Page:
Here, the Moses Lake Police investigated reports of a car unlawfully driving on a bike path. Police search the path. They find Mr. Hinshaw on a bike close to the path. He said he was a passenger in the suspect car, but denies driving. They release him. Later, the police find the suspect car in his driveway. It had a flat tire. They knock on the door. He answers the door, yet refuses to come out. He admits to drinking earlier. Officers grab his arm, go inside of his home, and arrest him for DUI. They are concerned his BAC level was dissipating.
The Court of Appeals rejected the State’s argument that “exigent circumstances” justified Mr. Hinshaw’s warrantless seizure. The Court saw several errors in the police officer’s conduct. First, the officers failed to establish how quickly the BAC would/could dissipate. Second, the officers could not estimate how long it would take to get a warrant. Third, although the police had probable cause to believe Mr. Hinshaw became intoxicated and drove home, the reckless operation of the car and consequent threat to public safety had ended. Mr. Hinshaw was neither armed nor dangerous. He posed no threat to the public or officers. His car was disabled. Consequently, exigent circumstances did not exist.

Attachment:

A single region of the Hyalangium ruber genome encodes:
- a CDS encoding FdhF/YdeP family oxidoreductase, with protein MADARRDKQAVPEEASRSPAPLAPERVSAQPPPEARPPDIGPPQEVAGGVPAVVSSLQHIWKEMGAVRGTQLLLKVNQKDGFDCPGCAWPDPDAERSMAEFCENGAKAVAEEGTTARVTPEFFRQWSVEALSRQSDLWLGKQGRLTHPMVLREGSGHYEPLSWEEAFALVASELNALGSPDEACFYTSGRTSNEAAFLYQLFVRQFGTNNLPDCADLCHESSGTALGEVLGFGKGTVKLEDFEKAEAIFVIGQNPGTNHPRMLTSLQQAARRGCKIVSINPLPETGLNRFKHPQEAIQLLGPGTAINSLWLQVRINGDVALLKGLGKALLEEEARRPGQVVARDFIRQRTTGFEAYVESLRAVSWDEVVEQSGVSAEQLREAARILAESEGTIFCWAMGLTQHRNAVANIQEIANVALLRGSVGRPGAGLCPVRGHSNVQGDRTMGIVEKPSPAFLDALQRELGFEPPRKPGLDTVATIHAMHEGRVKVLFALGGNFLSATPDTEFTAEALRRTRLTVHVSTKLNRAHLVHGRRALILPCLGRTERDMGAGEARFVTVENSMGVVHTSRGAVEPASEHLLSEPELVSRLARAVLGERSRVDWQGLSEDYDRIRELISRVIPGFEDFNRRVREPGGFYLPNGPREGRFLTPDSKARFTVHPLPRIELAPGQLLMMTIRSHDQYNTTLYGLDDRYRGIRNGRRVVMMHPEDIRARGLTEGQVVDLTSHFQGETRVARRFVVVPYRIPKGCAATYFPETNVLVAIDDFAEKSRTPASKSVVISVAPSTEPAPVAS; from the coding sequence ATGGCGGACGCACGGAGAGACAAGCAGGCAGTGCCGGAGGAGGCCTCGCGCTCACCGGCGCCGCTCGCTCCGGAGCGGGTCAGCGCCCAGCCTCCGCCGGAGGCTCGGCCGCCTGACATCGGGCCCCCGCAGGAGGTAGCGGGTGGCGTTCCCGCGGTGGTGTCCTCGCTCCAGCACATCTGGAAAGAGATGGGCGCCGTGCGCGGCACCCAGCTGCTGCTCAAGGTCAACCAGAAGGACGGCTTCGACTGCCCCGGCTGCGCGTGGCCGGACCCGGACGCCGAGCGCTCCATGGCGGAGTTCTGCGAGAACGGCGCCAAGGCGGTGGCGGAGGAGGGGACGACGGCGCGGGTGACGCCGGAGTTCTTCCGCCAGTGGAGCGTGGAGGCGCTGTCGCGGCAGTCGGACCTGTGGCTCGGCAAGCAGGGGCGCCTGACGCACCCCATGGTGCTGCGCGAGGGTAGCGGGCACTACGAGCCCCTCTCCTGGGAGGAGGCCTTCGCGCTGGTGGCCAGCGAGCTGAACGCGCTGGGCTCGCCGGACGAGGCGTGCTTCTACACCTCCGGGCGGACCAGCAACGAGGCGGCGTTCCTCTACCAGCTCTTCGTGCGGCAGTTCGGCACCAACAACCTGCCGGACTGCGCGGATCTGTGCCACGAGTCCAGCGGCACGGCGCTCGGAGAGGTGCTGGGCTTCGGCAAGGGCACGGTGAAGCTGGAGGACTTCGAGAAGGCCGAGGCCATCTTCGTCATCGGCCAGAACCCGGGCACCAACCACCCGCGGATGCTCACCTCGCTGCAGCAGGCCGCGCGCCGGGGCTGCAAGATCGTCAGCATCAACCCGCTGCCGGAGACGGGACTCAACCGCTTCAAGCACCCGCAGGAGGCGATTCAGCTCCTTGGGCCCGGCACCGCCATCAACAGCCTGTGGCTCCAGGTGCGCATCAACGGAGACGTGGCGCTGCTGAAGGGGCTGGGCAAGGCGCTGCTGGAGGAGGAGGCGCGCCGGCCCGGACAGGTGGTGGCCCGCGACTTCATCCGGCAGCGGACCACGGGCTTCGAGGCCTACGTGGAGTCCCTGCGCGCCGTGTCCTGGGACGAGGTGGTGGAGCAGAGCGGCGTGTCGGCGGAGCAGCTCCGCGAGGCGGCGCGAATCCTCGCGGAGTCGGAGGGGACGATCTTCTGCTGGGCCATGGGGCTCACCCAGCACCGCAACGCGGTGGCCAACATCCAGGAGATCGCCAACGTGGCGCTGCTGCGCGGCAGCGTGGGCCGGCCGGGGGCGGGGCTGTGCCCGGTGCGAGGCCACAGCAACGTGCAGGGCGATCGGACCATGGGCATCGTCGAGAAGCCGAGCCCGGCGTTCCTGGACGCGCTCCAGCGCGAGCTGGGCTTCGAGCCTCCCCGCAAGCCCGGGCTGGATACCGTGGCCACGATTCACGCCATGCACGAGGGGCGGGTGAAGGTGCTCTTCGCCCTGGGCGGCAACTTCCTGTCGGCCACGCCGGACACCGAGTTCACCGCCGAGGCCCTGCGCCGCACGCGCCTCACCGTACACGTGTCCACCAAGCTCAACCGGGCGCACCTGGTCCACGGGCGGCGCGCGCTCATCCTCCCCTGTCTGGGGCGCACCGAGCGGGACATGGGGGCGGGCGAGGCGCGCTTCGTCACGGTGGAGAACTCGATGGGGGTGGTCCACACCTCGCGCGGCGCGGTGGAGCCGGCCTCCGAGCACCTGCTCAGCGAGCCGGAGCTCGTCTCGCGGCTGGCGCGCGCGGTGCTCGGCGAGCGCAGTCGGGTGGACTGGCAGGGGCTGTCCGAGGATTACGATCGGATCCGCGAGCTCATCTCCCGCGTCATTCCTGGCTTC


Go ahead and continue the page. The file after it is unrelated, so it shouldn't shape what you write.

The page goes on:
My opinion? Great opinion! The Court of Appeals saw through the State’s smoke and mirrors. This was not a case about exigent circumstances. An emergency never existed! No, this was a bona-fide; unlawful exercise of “arrest first, ask questions later” on the part of the police. Clearly unlawful. Kudos to the Court of Appeals.